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Research from Clearswift, the global data loss prevention company, has uncovered a dramatic rise in security threats directly caused by individuals inside organisations. A staggering 88% of businesses polled internationally have experienced an IT or security incident in the last 12 months, with 73% of those attributed to their employees, ex-employees, contractors and partners (known as the extended enterprise), compared to last year’s figure of 58%. This shows that businesses face growing threats from within.
Clearswift polled over 500 IT decision makers and 4,000 employees internationally to assess views on security from both the decision-maker level and those who are expected to comply. The full report will be available in May - more information below.
70% of respondents believe that high-profile security stories such as the Edward Snowden scandal and the Sony Pictures data breach have forced internal security threats up the corporate agenda, but only 28% think that internal breaches are treated with the same level of importance as external threats by the board. 14% go as far to say that until their organisation has a serious data breach that was caused by an internal actor; it will never be taken as seriously as the threat of external hackers.
Simple lack of awareness and understanding of data security threats was the most commonly perceived factor contributing to the rise of internal threats (58%). Other issues raised were the use of forbidden apps, personal devices that do not adhere to IT policies, and a general contempt for following protocol.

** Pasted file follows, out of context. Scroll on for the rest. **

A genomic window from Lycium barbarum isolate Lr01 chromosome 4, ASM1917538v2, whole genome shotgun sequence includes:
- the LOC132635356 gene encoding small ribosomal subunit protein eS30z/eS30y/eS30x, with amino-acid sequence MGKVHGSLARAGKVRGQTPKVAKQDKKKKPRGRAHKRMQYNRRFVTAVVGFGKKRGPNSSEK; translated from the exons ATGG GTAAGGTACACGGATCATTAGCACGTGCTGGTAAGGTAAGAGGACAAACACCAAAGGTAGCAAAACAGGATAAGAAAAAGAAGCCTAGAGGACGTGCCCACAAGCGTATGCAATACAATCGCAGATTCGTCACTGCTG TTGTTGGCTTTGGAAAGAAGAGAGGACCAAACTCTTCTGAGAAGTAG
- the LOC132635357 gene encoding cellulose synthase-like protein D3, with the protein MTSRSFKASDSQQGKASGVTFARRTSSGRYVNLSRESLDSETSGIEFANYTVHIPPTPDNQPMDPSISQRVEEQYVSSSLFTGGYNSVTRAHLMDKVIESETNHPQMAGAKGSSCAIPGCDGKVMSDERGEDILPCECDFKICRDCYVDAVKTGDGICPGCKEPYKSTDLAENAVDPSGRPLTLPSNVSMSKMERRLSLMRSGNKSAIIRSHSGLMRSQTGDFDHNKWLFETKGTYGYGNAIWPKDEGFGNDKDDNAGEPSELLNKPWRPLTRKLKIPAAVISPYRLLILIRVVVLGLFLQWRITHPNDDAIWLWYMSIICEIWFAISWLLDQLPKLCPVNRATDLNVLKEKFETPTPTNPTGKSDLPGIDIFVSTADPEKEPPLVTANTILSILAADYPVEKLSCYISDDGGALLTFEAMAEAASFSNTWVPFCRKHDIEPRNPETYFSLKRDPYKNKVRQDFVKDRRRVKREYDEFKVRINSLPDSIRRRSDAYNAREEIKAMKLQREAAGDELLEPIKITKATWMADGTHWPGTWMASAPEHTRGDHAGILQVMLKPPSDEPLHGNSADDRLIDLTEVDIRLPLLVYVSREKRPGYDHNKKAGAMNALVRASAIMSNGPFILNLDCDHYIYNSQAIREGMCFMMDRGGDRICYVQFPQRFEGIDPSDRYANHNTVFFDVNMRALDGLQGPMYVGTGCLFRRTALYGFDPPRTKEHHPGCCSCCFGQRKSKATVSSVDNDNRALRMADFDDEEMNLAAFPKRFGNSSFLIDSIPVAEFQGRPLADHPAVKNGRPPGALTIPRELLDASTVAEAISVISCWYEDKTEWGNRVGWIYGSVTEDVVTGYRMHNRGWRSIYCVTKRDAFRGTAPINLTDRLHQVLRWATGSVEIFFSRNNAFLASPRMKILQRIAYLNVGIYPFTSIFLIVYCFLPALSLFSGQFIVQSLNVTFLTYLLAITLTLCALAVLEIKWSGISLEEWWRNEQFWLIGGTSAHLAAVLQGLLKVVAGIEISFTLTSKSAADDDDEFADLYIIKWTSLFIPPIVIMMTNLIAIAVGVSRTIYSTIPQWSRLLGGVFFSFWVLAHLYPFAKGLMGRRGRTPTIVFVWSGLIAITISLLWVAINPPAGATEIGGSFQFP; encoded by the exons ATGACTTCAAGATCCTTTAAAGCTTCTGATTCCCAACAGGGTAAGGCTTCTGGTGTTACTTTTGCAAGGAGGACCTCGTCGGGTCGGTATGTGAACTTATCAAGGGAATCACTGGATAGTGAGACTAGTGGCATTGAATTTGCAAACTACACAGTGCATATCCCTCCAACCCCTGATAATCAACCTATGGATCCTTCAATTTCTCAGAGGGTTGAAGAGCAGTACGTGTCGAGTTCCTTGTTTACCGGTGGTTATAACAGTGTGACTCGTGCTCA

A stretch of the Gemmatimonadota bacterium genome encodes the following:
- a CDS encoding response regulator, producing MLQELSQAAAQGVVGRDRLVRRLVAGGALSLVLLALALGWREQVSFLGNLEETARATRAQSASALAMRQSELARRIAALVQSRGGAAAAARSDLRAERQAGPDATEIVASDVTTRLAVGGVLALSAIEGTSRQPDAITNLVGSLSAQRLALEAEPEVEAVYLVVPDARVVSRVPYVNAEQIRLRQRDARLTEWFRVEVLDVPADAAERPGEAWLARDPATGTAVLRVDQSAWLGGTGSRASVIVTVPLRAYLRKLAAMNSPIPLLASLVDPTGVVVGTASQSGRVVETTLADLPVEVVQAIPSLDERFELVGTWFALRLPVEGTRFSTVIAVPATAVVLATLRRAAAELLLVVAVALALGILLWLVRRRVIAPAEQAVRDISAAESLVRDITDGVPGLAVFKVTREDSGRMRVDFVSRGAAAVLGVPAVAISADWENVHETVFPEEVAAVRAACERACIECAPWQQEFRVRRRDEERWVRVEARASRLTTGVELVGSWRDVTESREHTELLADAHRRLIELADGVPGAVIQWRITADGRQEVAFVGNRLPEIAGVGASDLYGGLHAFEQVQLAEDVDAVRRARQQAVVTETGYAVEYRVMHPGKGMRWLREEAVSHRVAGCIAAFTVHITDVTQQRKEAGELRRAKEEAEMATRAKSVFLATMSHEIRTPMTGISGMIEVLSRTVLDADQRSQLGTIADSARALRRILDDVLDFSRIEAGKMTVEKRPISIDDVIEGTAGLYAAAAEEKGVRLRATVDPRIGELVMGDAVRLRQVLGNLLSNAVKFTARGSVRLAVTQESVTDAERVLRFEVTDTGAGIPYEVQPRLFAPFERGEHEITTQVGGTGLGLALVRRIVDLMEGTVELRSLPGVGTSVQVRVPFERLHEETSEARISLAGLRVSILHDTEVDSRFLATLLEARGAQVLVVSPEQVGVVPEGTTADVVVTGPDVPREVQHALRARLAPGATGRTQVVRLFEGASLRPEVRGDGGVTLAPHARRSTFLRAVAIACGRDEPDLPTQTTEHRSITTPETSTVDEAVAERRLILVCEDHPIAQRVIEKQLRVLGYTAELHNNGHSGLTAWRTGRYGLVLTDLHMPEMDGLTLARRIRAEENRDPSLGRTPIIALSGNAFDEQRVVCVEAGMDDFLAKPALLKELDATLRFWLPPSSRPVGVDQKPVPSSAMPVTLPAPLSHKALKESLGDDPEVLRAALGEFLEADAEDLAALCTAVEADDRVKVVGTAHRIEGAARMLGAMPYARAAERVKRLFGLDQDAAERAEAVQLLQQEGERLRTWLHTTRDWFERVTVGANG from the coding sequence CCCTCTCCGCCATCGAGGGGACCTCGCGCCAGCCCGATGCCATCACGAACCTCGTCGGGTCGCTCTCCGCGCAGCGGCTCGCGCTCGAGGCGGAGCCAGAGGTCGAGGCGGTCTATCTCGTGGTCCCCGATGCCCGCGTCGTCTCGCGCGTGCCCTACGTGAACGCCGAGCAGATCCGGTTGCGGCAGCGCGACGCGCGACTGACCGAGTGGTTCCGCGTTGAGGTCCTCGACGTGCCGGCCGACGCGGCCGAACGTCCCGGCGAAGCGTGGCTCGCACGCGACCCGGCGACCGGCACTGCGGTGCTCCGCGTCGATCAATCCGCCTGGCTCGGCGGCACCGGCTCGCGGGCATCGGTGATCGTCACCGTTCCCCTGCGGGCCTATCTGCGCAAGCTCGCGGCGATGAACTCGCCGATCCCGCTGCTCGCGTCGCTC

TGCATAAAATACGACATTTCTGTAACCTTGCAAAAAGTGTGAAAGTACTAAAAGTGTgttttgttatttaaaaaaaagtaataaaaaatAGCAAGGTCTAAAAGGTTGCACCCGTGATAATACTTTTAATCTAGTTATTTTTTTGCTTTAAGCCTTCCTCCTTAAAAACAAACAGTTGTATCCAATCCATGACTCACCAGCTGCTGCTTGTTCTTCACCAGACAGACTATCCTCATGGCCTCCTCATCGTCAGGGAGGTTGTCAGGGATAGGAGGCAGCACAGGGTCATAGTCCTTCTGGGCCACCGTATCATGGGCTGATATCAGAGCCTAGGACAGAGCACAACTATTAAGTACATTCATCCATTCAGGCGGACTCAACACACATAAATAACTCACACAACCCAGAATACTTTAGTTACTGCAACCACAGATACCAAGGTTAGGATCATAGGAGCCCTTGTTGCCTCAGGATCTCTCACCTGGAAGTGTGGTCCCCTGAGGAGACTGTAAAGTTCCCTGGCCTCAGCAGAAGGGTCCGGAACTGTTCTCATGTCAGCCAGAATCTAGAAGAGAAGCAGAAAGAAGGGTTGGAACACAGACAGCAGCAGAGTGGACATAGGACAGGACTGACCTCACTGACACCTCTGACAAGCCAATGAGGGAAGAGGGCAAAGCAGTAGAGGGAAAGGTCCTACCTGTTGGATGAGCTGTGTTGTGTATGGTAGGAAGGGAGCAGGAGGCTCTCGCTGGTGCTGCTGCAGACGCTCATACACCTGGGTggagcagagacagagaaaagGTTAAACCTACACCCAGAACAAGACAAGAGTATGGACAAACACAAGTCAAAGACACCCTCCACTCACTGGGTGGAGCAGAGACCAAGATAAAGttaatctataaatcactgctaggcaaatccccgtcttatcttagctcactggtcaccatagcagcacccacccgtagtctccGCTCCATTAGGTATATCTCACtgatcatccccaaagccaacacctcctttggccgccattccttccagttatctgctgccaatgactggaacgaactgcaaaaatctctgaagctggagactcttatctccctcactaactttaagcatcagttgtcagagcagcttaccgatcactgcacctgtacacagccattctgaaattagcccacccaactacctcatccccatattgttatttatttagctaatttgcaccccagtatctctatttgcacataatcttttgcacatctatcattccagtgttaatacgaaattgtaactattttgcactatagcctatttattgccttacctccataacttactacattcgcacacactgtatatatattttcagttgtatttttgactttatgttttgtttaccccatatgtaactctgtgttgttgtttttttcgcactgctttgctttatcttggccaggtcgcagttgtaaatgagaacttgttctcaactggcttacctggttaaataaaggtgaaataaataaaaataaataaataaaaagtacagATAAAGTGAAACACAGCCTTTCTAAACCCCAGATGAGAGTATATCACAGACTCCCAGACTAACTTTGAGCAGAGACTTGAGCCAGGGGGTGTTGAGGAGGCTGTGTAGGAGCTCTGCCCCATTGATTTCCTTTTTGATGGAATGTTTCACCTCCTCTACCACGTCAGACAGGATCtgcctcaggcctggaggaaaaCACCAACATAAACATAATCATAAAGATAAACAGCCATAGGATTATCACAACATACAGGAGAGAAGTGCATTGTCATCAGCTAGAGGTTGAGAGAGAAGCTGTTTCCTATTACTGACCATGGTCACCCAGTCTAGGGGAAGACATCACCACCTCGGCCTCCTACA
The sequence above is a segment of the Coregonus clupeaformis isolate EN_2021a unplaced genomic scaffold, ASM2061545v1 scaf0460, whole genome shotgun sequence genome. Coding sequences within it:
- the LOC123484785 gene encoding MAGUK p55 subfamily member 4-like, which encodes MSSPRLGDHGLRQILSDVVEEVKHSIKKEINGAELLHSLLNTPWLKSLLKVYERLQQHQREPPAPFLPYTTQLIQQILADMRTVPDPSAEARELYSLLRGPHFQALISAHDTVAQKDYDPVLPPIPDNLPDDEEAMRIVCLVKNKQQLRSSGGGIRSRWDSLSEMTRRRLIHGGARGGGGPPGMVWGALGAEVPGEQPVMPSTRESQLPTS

Because insider threats are generally not malicious, they present a greater concern than planned attacks for businesses, as around half of employees would be perceived as being capable of causing a breach by accident. To prevent these easily-caused and potentially damaging incidents, it is vital for a business to deploy both the tools and policies to minimise the risk of accidents occurring.
Guy Bunker, SVP Products at Clearswift comments: “Many businesses are still struggling to accept that one of their biggest security risks could come from people they employ in their organisation. High-profile attacks, such as the Sony Pictures data breach are helping to shed light on these occurrences, but many people don’t realise that this was how the attack began and wouldn’t liken the situation to their own business ... unless of course it does happen to them. Organisations need to be prepared for both accidental and malicious data loss and ensure that adaptive prevention methods are put in place to stop them at the root – before they can even leave an individual’s computer or device.”